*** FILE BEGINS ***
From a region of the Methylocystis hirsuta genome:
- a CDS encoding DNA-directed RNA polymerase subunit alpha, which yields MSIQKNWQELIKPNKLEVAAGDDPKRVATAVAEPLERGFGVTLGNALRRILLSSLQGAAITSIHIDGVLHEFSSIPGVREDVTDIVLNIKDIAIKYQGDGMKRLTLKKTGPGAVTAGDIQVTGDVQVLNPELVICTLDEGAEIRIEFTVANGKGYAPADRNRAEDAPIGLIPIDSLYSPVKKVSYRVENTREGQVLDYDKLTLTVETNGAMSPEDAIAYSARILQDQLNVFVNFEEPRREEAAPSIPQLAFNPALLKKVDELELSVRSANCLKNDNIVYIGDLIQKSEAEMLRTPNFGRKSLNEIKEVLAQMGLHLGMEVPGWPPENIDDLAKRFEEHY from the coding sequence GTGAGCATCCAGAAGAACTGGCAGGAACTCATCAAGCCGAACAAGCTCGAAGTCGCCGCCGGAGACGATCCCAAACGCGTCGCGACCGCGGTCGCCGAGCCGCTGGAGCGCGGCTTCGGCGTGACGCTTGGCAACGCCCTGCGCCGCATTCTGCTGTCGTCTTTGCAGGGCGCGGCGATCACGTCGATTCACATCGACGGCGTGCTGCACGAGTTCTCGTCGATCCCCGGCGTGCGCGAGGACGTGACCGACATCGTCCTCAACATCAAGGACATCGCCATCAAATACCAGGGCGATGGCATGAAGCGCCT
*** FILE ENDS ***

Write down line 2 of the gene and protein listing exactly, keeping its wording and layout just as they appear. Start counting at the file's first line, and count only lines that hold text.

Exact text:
- a CDS encoding DNA-directed RNA polymerase subunit alpha, which yields MSIQKNWQELIKPNKLEVAAGDDPKRVATAVAEPLERGFGVTLGNALRRILLSSLQGAAITSIHIDGVLHEFSSIPGVREDVTDIVLNIKDIAIKYQGDGMKRLTLKKTGPGAVTAGDIQVTGDVQVLNPELVICTLDEGAEIRIEFTVANGKGYAPADRNRAEDAPIGLIPIDSLYSPVKKVSYRVENTREGQVLDYDKLTLTVETNGAMSPEDAIAYSARILQDQLNVFVNFEEPRREEAAPSIPQLAFNPALLKKVDELELSVRSANCLKNDNIVYIGDLIQKSEAEMLRTPNFGRKSLNEIKEVLAQMGLHLGMEVPGWPPENIDDLAKRFEEHY from the coding sequence GTGAGCATCCAGAAGAACTGGCAGGAACTCATCAAGCCGAACAAGCTCGAAGTCGCCGCCGGAGACGATCCCAAACGCGTCGCGACCGCGGTCGCCGAGCCGCTGGAGCGCGGCTTCGGCGTGACGCTTGGCAACGCCCTGCGCCGCATTCTGCTGTCGTCTTTGCAGGGCGCGGCGATCACGTCGATTCACATCGACGGCGTGCTGCACGAGTTCTCGTCGATCCCCGGCGTGCGCGAGGACGTGACCGACATCGTCCTCAACATCAAGGACATCGCCATCAAATACCAGGGCGATGGCATGAAGCGCCT